50 A 40 30 20 10 Hz , Gs 0

-10 B -20 -30 -40 -50 -150

-100

-50

0 z, mm

50

100

150

Fig. 4. Hall measurements for composite solenoid (A - parallel currents, B - antiparallel currents).

Hall measurements of magnetic field for composite solenoid are shown in Fig. 4 (A - parallel currents, B - antiparallel). Experimental data as well as calculated curves are presented (solenoid parameters were refined by adjusting of experimental points). There were some difficulties with measurement of magnetic field sign, because the selective nanovoltmeter measures the amplitude of alternating output signal. Similar Hall measurements of Helmholtz coils system are presented in Fig. 5.

7

15

A

10 B 5

Hz , Gs

0

-5

-10

-15 -1200

-1000

-800

-600

-400 z, mm

-200

0

200

400

600

Fig. 5. Hall measurements for (A - parallel currents, B - antiparallel currents).

4. PROCESSING OF EXPERIMENTAL RESULTS

Obtained experimental results were processed to define the magnetic field gradients. To find it actually one have to find the factor

susceptibility

?

or magnetic moment

M

(?

? 1)V

8π(1 +

D(? ? 1))

for

samples

with

magnetic

z

for samples from permanent magnet. In principle, one

can estimate these parameters using the tabulated values of known materials in use, however, since these factors depend on the samples shape, finding of these parameters using special calibrating measurements by Hall detectors seemed preferable. Note that measurements done near the experimental points of field gradient are sufficient. There are two way to compare the gravimetric measurements with Hall's detectors ones: integrate gravimetric curves or differentiate Hall detectors ones. Taking into account that during each period of measurement the current trough coils was switched off, the numerical differentiation is preferable, because it uses information of local sections of experimental curves.

8

500 A 400 300 B 200 ?Hz2 /?z, Gs 2 /mm 100 0 -1 0 0 -2 0 0 -3 0 0 -4 0 0 -5 0 0 -1 0 0

1 .5 1 .2 0 .9 0 .6 0 .3 0 -0 . 3 -0 . 6 -0 . 9 -1 . 2 -1 . 5 -8 0 -6 0 -4 0 -2 0 z, m m 0 20 40 60 80 F, mN F, mN

Fig. 6. Gradient of field square for composite solenoid restored by Hall measurements (A). Comparison with gravimetric measurements (B).

To calibrate measurements of composite solenoid the experimental results for antiparallel currents were used. Calculation of gradient of magnetic field square using experimental points for composite solenoid was done by numerical approximation of seven groups of currents switching on. Results were compared with gravimetric measurements and are presented in Fig. 6. Such a comparison gives a coefficient of proportionality between gradient of magnetic field square and 2 interaction force equal to 445.48 (Gs /cm)/mN with correlation factor 87%.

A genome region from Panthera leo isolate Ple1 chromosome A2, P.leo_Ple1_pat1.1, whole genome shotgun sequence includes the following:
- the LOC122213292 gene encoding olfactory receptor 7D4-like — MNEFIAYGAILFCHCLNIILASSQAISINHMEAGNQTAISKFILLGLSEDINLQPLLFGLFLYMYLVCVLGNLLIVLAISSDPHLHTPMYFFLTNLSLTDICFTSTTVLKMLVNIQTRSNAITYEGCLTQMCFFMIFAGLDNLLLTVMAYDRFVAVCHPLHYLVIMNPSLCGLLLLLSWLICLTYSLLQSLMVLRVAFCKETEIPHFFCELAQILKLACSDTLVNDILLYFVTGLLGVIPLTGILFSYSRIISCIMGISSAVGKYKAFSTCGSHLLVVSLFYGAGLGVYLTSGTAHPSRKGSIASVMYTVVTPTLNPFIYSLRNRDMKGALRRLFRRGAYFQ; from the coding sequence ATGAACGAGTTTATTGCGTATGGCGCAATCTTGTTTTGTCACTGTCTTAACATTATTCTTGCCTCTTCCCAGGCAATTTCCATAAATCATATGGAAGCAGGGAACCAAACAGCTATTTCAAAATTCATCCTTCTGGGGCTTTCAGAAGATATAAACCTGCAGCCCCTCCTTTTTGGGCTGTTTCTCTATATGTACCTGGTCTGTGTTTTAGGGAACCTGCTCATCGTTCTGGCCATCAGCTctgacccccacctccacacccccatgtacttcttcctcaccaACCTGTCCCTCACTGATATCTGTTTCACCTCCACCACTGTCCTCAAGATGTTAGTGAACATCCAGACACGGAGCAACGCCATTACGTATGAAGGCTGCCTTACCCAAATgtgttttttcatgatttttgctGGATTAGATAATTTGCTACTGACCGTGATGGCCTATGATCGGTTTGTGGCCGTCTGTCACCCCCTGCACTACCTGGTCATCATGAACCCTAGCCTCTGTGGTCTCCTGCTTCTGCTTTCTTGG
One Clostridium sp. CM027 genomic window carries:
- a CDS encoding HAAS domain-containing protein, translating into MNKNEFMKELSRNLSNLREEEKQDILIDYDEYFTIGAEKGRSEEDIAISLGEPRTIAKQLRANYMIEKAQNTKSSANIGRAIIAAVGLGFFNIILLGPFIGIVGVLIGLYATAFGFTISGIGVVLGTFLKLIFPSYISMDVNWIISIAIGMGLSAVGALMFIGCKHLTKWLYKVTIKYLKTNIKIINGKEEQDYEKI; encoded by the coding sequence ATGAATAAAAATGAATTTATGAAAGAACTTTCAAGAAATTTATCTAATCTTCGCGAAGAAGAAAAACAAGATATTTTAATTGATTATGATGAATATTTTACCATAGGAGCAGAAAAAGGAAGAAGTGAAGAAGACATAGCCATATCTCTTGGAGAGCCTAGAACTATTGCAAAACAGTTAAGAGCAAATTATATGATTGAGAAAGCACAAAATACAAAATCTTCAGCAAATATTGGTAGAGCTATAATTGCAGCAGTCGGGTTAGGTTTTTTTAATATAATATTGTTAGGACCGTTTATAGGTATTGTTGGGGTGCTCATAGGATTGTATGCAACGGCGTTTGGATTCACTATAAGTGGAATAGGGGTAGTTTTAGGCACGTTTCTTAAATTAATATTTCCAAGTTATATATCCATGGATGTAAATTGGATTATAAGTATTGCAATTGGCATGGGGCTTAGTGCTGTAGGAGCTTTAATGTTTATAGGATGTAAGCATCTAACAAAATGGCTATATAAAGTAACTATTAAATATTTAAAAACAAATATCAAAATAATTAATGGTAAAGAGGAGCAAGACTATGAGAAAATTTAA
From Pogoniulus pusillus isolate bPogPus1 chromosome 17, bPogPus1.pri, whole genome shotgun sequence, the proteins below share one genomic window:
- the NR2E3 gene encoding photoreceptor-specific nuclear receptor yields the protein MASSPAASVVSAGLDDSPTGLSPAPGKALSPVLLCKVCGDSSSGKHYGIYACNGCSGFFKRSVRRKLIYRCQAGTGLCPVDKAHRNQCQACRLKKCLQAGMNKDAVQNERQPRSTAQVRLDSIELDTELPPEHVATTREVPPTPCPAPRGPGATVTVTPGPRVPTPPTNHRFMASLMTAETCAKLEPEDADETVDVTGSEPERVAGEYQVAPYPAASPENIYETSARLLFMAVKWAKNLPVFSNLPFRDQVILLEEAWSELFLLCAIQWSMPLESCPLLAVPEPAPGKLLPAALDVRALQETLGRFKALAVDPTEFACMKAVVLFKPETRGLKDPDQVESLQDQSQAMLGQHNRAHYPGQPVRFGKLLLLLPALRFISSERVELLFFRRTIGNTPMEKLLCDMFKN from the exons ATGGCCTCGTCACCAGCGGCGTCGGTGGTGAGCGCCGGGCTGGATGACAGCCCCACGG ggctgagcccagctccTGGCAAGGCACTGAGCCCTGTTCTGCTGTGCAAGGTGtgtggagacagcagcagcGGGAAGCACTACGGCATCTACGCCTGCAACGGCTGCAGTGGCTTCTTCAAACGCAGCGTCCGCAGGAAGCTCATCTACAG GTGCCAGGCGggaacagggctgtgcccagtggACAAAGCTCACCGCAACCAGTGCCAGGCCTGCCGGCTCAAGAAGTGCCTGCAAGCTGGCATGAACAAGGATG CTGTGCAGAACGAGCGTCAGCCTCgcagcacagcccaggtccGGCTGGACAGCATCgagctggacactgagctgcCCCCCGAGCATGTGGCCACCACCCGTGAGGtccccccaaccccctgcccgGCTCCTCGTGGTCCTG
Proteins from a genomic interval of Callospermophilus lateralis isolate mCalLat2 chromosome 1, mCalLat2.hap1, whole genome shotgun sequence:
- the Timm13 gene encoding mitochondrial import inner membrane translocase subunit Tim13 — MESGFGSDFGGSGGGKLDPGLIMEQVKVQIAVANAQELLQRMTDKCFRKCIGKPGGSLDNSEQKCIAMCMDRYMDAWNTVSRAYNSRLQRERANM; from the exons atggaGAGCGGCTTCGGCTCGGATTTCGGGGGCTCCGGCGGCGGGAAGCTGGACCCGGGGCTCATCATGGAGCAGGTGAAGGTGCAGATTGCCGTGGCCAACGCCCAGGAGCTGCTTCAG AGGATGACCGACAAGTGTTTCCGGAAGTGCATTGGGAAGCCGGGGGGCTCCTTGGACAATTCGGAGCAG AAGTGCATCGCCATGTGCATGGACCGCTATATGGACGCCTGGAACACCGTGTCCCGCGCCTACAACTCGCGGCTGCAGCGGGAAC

1 .2 A 1 .0 B 1 .0 1 .2

0 .8

0 .8

0 .6 ?Hz/?z, Gs/mm

0 .6

0 .4

0 .4

0 .2

0 .2

0 .0

0 .0

-0 . 2

-0 . 2

-0 . 4 -6 0 0

-0 . 4 -5 0 0 -4 0 0 -3 0 0 -2 0 0 -1 0 0 z, m m 0 100 200 300 400 500

Fig. 7. Gradient of field for Helmholtz coils system restored by Hall measurements (A). Comparison with gravimetric measurements (B).

9

Similar calculations

of the field gradient for the Helmholtz coils system using Hall's detector

measurements are presented in Fig. 7. In this case comparison with the gravimetric measurements defines the samples magnetic moment of the order of 1.35 (Gs/cm)/mN with correlation factor 95%. In further experiments with the same samples Hall measurements obviously are not needed.

5. CONCLUSION

This work

was

aimed to

develop and

construct a

complete

system

of

measurements,

although the measurements were done on demonstration samples. Varying of temperature both to the high and low temperatures are possible and will essentially broaden unit's possibilities. Combination of these measurements with other methods of measurement of magnetic field characteristics gives a possibility to fulfil sufficiently simple and precise measurements of magnetic parameters. This work was fulfilled by support of firm HTM Reetz (Berlin), and authors are thankful to the employees of the firm and especially to Dr. R.Reetz. Authors also thank V.Gavalian and

A.Aleksanian for their help.

REFERENCES

1. Methods of Experimental Physics, v.1, Classical Methods, - Ed. by I.Estormann, Acad.Press, 1959, N7, p. 537 2. El'tsev Ju. F., Zakosarenko V.M., Tsebro V.I., String Magnetometer, Trudy FIAN, v. 150, M, 1984. 3. A. Harvey, Proc. Magnet measurement and alignment CERN Accelerator School, Ed. S. Turner (Switzerland, 16-20 March 1992), CERN 92-05, p. 228-239. 4. Asch G. Les Capteurs en Instrumentation Industrielle, v. 1, 2. Dunod, 1991. 5. Kovchin I.S. Autonomous Oceanographic means of Measurement.. - L, Gidrometeoizdat, 1991. 6. Geokon incorporated.- http://www.geokon.com/products.